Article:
What did you do with TransPAC?
TransPAC is a political action committee that was established in 2014 after we saw how little effort was put into passing the Gender Expression Non-Discrimination Act at the state level. This, of course, you might know was essential to secure the rights of transgender people in the state of New York in employment, housing, and hate crimes. A lot of towns in the state do not have these protections.
The way we fought for GENDA was supporting progressive candidates in the New York State Senate, raising funds for good Democrats. That year, we won a majority. We have 32 Democrats in the State Senate, and unfortunately, the IDC managed to steal eight of those Democrats, so now we’re going after them. Anyone who doesn’t support transgender rights has to go.
In terms of supporting transgender and gender non-conforming people, do you support making non-binary a legal option on official documentation?
Absolutely. All official documentation needs to have other options. The binary model traps people in gender roles that aren’t comfortable to them, and that’s what we need to dismantle. All of our people, all of our children in particular, deserve the freedom to be who they are from the get-go. We can’t exclude people because they don’t conform to some box. And that’s including cisgender people. Gender roles are very concerning for all people.
How have your past experiences prepared you for this office?
Basically, the job of a City Council member has three functions. One is constituents services, which means not just talking to each individual, but also dealing with agencies to grapple with the larger issues that are happening in the community, whether it’s a systemic problem with rats to potholes. And I’ve been doing that every day for 22 years as a member of the community board, as chair of the youth committee, the green committee, the small business task force, I’m currently chair of the budget committee, I’m been chair of the entire board twice, I’ve negotiated a number of important legislative agreements.
The second function of a City Council member is to manage land use applications that come with the district. The built environment of our community has a lot to say about how equal and inclusive a community is. I’m very well-versed in standing up to developers who are making our communities inaccessible to low-income and marginalized people.
The third area is budget and budget negotiation. I’m currently chair of the budget, I sat on the city-wide steering committee for participatory budgeting, I’m very well-versed in all of the things that go into that.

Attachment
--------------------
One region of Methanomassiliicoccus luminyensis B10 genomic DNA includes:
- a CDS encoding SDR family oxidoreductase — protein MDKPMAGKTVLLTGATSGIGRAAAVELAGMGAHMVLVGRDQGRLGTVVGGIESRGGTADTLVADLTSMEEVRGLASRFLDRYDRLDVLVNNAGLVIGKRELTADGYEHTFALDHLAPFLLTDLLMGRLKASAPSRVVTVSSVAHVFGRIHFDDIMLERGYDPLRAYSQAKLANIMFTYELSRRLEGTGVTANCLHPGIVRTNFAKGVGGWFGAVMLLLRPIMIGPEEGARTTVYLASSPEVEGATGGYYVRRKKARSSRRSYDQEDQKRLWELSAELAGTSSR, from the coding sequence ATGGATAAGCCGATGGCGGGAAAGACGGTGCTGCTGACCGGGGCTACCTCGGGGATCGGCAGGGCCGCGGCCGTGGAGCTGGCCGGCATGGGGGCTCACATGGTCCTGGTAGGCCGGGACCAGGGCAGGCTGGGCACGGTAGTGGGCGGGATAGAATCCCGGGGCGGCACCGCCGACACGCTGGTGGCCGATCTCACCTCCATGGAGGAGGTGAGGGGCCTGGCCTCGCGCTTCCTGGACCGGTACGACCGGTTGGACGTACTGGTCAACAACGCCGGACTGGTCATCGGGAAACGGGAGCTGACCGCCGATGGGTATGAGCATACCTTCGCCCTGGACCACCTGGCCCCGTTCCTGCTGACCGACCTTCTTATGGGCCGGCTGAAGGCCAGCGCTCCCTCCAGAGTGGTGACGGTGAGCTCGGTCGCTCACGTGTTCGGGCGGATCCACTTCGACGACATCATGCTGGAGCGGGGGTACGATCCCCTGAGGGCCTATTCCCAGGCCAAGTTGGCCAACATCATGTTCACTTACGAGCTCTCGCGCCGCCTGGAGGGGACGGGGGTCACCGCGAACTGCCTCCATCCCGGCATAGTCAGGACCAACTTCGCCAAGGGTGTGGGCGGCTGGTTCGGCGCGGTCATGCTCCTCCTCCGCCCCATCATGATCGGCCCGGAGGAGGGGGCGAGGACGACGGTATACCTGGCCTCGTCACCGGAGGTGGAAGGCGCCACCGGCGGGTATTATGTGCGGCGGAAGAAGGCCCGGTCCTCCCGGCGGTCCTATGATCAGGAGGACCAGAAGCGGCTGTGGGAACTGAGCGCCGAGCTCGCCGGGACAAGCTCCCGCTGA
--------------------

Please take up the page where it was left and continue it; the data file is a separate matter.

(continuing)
As far as the requirements for being a City Council member, I’m probably one of the most qualified candidates in the district. We need someone to look out for the people in the neighborhood who are the most vulnerable to cuts in budget and attacks in all of government. That’s the job, to make sure the most marginalized are protected. And as someone who knows what it feels like to be discriminated against and marginalized, I’m very well-prepared to stand up for every member of our community. We’re all human beings who deserve dignity and quality of life.
Why did you choose to run for City Council in particular?
City Council is where my heart is. I love all the high-minded policies we could pursue at state and federal levels, but I also really get that people’s day-to-day lives are most impacted at the local level. And right now, City Council is the last line of defense for people who need support against discriminatory policies. This is how I can make the biggest impact on the community.
Let’s think eight years ago. The Tea Party organized on a very local level – school boards, lotto commissions, and that’s why they had infrastructure in place to put someone like Trump into the White House. We need to do that as progressives, we need to make sure everyone on every street corner, every block, every building is in the fight to reclaim progressive politics. And Helen Rosenthal is not doing that.
Mayor de Blasio has recently proposed free pre-K to 3rd grade and college. Do you support these initiatives?
Yes. 100%. I wish they went further, faster. No income limits. And it’s not just in education. I believe in free healthcare, guaranteed housing – policies that ensure the community is always taken care of.
How can folks get involved in your campaign?
Check out our website. You can volunteer and write down how you want to get involved. We will be responsive and make sure you get a call back. You can also contribute. People are welcome to do both. And you don’t need to be from New York City. You can post on social media, you can dial people from long distance – this is a huge campaign that’s a historic opportunity that can show New York is ready to vote in a transgender person. This will be the very first election of a transgender person in a major city.
This is the Harvey Milk moment for upper New York City. And that’s why I’m running now. We need to have our voice as members of the LGBTQ community heard.
Jordan is the Head Writer at Millennial Politics. She is also an activist, cinephile, and proud queer woman of color.